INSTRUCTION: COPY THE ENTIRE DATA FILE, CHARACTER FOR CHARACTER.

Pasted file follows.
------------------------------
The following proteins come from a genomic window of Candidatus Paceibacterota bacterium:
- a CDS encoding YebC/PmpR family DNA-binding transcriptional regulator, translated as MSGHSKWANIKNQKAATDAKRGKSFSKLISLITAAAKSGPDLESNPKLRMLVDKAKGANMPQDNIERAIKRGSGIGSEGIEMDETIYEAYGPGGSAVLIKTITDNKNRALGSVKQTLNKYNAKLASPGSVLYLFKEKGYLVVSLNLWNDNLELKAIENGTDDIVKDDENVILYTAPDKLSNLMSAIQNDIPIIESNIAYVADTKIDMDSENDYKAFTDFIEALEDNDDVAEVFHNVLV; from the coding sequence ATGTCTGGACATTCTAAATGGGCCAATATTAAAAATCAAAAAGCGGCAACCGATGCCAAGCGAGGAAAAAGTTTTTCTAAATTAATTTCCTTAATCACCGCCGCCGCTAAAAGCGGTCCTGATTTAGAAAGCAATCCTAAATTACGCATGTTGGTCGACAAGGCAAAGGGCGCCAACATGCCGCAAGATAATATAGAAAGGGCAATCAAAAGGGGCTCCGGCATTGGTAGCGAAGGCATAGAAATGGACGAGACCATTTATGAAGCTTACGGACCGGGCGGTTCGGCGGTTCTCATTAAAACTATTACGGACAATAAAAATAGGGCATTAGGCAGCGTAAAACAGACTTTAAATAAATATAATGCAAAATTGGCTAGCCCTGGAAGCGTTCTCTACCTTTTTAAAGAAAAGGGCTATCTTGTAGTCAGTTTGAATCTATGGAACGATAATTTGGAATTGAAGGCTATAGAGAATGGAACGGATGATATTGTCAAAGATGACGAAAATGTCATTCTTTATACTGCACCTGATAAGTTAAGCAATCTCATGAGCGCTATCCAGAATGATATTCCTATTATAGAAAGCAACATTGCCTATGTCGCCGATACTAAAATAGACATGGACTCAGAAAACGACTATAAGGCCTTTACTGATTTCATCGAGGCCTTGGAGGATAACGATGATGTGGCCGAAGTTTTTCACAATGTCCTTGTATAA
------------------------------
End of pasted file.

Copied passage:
The following proteins come from a genomic window of Candidatus Paceibacterota bacterium:
- a CDS encoding YebC/PmpR family DNA-binding transcriptional regulator, translated as MSGHSKWANIKNQKAATDAKRGKSFSKLISLITAAAKSGPDLESNPKLRMLVDKAKGANMPQDNIERAIKRGSGIGSEGIEMDETIYEAYGPGGSAVLIKTITDNKNRALGSVKQTLNKYNAKLASPGSVLYLFKEKGYLVVSLNLWNDNLELKAIENGTDDIVKDDENVILYTAPDKLSNLMSAIQNDIPIIESNIAYVADTKIDMDSENDYKAFTDFIEALEDNDDVAEVFHNVLV; from the coding sequence ATGTCTGGACATTCTAAATGGGCCAATATTAAAAATCAAAAAGCGGCAACCGATGCCAAGCGAGGAAAAAGTTTTTCTAAATTAATTTCCTTAATCACCGCCGCCGCTAAAAGCGGTCCTGATTTAGAAAGCAATCCTAAATTACGCATGTTGGTCGACAAGGCAAAGGGCGCCAACATGCCGCAAGATAATATAGAAAGGGCAATCAAAAGGGGCTCCGGCATTGGTAGCGAAGGCATAGAAATGGACGAGACCATTTATGAAGCTTACGGACCGGGCGGTTCGGCGGTTCTCATTAAAACTATTACGGACAATAAAAATAGGGCATTAGGCAGCGTAAAACAGACTTTAAATAAATATAATGCAAAATTGGCTAGCCCTGGAAGCGTTCTCTACCTTTTTAAAGAAAAGGGCTATCTTGTAGTCAGTTTGAATCTATGGAACGATAATTTGGAATTGAAGGCTATAGAGAATGGAACGGATGATATTGTCAAAGATGACGAAAATGTCATTCTTTATACTGCACCTGATAAGTTAAGCAATCTCATGAGCGCTATCCAGAATGATATTCCTATTATAGAAAGCAACATTGCCTATGTCGCCGATACTAAAATAGACATGGACTCAGAAAACGACTATAAGGCCTTTACTGATTTCATCGAGGCCTTGGAGGATAACGATGATGTGGCCGAAGTTTTTCACAATGTCCTTGTATAA